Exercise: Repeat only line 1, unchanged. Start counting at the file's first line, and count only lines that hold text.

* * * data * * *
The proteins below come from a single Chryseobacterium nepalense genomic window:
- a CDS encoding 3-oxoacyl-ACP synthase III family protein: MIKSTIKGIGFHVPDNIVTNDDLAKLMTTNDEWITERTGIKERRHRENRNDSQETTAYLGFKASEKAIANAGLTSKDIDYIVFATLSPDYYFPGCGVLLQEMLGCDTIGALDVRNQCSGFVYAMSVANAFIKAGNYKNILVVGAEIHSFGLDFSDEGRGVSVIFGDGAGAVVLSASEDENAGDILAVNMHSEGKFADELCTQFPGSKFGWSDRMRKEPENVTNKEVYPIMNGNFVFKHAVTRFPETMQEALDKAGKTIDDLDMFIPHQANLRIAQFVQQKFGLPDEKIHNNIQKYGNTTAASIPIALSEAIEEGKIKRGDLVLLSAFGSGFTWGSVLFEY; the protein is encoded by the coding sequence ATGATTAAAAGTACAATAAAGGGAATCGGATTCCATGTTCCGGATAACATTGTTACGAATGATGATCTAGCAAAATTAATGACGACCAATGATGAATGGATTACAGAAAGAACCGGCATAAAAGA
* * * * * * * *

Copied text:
The proteins below come from a single Chryseobacterium nepalense genomic window: